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From the principles of agile management and leading through crisis, to remote leadership and finding meaning in both work and life, we have collated our Comeback Mindset reading recommendations.
Remember – the comeback is always better than the setback. Happy reading!
The age of Agile: How Smart Companies Are Transforming the Way Work Gets Done by Stephen Denning
An unstoppable business revolution is under way–and it is Agile. Sparking dramatic improvements in quality, innovation, and speed-to-market, the Agile movement has helped companies both large and small learn to connect everyone and everything… all the time. With rapidly evolving consumer needs and technology that is that is being updated quicker than ever before, businesses are recognizing how vitally essential it is adapt. And adapt quickly. The Agile movement enables a team, unit, or enterprise to nimbly acclimate and upgrade products and services to meet these constantly changing needs.
Leadership U: Accelerating Through the Crisis Curve by Gary Burnison
Leadership is all about others—inspiring them to believe, then enabling that belief to become reality. That’s the essence of Leadership U: it starts with ‘U’ but it’s not about ‘U.’
Those timeless words are timelier than ever today, as leaders look to accelerate through the crisis curve. As author Gary Burnison observes, “There will likely be more change in the next two years than we have seen in the last twenty.”
Now, in Leadership U: Accelerating Through the Crisis Curve, Burnison lays out a framework—his “Six Degrees of Leadership”—to show leaders how to create change.
The Long-Distance Leader: Rules for Remarkable Remote Leadership by Kevin Eikenberry and Wayne Turmel, 2021
To make leadership happen today we must rely more on technology and far less on face-to face communication. This can make the work of leaders and team members more isolating, frustrating and stressful. This book is for motivated leaders who want to get a handle on their remote work and teams.
The book is built around the authors’ 3 O model: Ourselves, Others, and Outcomes. They explain how to cultivate the mindset and attitude needed to lead oneself effectively at a distance; how to engage others when you’re not physically present; and what processes and tools to use to make sure dispersed teams achieve the desired outcomes. In some ways the job of a leader has changed less than we think. Leadership is leadership and people are people. But (and it is a pretty big but) how we do it needs to evolve if we want the results and outcomes our organizations demand, leaders need, and their team members deserve.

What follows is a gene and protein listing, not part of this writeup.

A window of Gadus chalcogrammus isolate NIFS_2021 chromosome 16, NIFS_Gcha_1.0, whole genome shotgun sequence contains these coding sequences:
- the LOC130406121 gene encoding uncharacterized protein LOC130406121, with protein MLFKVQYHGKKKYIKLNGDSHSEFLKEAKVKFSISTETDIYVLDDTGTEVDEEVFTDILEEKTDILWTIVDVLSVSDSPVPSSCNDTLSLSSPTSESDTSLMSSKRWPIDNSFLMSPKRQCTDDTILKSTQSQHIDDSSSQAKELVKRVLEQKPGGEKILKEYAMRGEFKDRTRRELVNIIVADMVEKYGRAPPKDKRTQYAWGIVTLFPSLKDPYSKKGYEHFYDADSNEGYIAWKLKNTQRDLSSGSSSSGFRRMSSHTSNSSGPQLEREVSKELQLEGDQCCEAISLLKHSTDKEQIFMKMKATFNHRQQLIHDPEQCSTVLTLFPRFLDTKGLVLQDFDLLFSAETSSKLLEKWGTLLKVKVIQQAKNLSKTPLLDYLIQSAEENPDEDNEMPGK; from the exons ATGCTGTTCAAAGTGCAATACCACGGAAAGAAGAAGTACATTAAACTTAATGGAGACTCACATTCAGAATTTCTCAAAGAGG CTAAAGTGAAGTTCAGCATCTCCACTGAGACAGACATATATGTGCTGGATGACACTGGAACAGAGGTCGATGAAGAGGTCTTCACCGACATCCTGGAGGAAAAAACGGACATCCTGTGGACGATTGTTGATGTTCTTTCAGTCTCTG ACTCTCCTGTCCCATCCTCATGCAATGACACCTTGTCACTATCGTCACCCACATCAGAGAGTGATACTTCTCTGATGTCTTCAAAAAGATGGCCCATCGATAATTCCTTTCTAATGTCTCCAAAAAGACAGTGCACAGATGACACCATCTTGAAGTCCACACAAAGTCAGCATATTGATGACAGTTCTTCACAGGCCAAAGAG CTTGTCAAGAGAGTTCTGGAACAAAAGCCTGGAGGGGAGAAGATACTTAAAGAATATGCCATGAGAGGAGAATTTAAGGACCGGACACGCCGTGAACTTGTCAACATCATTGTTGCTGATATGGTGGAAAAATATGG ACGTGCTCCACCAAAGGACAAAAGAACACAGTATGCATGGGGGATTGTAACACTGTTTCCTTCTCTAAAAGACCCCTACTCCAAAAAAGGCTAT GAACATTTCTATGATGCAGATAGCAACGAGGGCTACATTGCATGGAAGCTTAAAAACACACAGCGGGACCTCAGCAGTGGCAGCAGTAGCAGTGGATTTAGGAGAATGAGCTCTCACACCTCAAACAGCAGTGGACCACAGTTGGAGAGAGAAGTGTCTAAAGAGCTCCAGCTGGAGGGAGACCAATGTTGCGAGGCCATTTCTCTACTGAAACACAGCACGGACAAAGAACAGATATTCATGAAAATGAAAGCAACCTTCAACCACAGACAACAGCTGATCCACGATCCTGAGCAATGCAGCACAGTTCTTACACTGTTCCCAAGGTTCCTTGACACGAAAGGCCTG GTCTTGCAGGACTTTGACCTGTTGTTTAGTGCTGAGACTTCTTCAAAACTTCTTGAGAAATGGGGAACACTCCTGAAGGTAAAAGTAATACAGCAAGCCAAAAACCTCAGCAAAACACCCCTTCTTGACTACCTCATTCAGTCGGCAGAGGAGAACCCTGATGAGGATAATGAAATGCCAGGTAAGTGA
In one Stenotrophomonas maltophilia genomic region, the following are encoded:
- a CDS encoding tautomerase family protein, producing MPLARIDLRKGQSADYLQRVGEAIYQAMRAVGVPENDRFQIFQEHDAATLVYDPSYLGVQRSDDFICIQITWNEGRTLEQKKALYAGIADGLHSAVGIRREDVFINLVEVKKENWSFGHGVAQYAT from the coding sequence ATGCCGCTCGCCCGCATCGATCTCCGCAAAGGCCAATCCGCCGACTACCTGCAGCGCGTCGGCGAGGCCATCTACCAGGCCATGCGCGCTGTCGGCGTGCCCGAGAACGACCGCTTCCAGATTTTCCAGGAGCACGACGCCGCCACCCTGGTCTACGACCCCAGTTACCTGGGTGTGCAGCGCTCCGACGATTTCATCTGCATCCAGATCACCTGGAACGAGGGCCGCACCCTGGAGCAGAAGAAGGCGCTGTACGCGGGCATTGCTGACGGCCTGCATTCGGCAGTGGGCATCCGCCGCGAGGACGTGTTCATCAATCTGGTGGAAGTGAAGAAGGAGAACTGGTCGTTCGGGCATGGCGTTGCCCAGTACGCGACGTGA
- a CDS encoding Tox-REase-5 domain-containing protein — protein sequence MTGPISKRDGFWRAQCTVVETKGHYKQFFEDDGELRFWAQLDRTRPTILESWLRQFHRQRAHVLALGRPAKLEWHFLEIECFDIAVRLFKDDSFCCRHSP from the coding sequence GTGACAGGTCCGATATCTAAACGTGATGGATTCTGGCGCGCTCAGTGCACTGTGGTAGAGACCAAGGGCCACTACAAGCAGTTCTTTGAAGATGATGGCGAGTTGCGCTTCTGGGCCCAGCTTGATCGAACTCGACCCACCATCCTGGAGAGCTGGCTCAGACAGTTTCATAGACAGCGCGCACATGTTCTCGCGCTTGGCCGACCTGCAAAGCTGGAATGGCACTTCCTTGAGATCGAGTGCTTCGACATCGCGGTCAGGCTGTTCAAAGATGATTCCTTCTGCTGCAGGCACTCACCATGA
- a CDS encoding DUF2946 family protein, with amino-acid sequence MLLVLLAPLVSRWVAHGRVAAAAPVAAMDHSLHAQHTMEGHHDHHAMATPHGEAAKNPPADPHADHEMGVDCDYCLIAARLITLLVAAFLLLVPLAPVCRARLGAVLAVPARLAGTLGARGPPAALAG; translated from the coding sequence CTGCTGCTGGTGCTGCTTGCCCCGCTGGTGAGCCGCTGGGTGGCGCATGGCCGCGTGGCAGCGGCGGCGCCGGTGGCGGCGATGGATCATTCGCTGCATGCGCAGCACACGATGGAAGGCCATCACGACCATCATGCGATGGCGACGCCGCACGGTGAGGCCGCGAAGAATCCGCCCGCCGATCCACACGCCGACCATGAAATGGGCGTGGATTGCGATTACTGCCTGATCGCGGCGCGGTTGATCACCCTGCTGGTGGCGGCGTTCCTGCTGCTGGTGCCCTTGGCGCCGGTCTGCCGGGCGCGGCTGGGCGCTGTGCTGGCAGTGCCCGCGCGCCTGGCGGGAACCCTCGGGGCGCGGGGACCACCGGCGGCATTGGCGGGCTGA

Rethinking Success: Eight Essential Practices for Finding Meaning in Work and Life by J. Douglas Holladay
Success does not come with an instruction manual. Too often “successful” people end up feeling empty, isolated, and depressed because they have lost focus on what is most important in their lives. Rethinking Success can help anyone, no matter their field, maintain the practices and values that keep them in tune with their most cherished beliefs throughout their careers. Drawn from the insights of his network of famous friends as well as his experiences as an investment banker, White House advisor, diplomat, longtime business professor, and non-profit consultant, the advice in Rethinking Success is centered around eight essential questions we must ask ourselves regularly to stay focused, connected, and joyful throughout our working lives.
Filled with essential wisdom, Rethinking Success is a powerful guide that allows us to do well while staying in tune with the values and beliefs that are most important to us.
Lead and Disrupt: How to Solve the Innovator’s Dilemma by Charles A. O’Reilly III and Michael L. Tushman
In the past few years, a number of well-known firms have failed; think of Blockbuster, Kodak, or RadioShack. When we read about their demise, it often seems inevitable—a natural part of “creative destruction.” But closer examination reveals a disturbing truth: Companies large and small are shuttering more quickly than ever. What does it take to buck this trend?
The simple answer is: ambidexterity. Firms must remain competitive in their core markets, while also winning in new domains.
Drawing on a vast research program and over a decade of helping companies to innovate, the authors present a set of practices to guide firms as they adopt ambidexterity. Top-down and bottom-up leaders are key to this process—a fact too often overlooked in the heated debate about innovation. But not in this case. Readers will come away with a new understanding of how to improve their existing businesses through efficiency, control, and incremental change, while also seizing new markets where flexibility, autonomy, and experimentation rule the day
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